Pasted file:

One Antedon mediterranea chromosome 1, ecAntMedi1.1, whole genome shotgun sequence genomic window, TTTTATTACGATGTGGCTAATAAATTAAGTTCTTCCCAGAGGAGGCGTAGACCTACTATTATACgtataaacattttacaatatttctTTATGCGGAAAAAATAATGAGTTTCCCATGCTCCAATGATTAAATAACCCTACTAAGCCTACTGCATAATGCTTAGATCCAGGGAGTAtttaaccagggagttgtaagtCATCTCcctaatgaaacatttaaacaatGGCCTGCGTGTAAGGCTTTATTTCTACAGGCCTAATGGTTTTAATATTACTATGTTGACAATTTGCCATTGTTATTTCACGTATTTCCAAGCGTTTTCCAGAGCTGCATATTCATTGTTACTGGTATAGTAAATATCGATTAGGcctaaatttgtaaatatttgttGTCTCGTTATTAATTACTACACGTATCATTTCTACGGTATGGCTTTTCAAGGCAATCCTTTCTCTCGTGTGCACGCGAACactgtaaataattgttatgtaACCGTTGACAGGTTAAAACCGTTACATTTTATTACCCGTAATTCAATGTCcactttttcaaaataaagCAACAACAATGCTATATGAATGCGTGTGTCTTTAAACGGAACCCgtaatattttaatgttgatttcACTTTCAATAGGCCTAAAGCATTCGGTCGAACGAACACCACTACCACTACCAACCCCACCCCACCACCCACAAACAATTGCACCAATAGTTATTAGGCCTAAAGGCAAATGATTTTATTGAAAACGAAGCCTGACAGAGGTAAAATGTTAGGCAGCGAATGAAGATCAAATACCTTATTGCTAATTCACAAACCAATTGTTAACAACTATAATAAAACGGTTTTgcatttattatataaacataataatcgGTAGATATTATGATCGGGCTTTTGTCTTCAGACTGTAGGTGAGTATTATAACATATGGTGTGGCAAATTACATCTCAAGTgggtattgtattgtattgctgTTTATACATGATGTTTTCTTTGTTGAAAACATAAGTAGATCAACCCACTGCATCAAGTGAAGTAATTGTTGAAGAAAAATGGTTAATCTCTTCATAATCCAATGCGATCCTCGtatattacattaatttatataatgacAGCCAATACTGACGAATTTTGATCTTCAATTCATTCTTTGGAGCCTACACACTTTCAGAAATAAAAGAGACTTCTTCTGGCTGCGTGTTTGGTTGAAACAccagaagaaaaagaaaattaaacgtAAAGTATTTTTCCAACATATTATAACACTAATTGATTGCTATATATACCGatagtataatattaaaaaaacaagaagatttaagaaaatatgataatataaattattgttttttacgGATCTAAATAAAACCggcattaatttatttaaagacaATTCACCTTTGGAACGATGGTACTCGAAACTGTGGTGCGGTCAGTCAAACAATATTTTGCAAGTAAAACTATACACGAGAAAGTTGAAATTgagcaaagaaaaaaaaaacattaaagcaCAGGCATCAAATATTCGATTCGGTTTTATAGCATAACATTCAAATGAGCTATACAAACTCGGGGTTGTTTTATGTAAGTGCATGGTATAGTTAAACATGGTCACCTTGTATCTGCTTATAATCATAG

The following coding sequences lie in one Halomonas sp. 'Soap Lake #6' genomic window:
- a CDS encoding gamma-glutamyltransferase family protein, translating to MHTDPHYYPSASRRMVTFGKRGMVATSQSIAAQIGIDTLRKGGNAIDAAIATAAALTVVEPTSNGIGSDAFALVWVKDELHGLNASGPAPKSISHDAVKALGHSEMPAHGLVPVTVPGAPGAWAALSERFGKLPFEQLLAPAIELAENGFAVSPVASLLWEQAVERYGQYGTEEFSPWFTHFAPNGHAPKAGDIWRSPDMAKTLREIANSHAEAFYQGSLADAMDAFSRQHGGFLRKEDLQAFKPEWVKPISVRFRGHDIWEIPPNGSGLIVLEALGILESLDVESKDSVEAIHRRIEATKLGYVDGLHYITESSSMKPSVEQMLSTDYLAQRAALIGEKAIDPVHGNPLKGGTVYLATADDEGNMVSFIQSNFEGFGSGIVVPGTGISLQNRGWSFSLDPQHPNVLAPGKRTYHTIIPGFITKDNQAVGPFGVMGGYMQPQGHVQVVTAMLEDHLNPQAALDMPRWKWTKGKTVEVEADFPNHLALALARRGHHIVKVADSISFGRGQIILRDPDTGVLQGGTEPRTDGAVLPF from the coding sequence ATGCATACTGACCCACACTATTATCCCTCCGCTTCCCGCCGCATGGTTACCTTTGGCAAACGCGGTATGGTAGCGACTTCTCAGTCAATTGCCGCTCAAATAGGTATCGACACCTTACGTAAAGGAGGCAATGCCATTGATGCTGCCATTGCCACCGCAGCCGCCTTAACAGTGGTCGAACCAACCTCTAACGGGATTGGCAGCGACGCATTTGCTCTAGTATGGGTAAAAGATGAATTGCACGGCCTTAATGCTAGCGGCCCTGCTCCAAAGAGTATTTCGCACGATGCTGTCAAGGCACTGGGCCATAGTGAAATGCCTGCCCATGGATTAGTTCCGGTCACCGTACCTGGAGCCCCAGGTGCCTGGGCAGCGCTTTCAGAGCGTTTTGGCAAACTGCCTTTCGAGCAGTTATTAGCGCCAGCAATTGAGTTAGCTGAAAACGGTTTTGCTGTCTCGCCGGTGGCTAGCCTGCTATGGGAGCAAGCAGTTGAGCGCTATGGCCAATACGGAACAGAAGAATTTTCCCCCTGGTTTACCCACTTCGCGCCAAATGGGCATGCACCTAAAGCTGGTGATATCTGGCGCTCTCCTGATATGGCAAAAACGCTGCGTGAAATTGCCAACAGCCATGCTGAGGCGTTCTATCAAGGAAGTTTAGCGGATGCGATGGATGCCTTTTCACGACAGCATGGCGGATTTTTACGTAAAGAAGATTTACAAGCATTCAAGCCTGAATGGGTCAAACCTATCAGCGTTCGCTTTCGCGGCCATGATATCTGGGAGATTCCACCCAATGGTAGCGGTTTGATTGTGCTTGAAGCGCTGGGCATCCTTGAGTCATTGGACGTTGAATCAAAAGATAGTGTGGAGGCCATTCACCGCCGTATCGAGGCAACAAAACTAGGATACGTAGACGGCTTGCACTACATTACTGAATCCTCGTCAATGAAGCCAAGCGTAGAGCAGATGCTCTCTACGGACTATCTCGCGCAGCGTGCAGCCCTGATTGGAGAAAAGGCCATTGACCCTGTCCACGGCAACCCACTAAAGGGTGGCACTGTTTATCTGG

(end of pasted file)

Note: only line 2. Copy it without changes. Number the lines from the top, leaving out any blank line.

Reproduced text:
The following coding sequences lie in one Halomonas sp. 'Soap Lake #6' genomic window: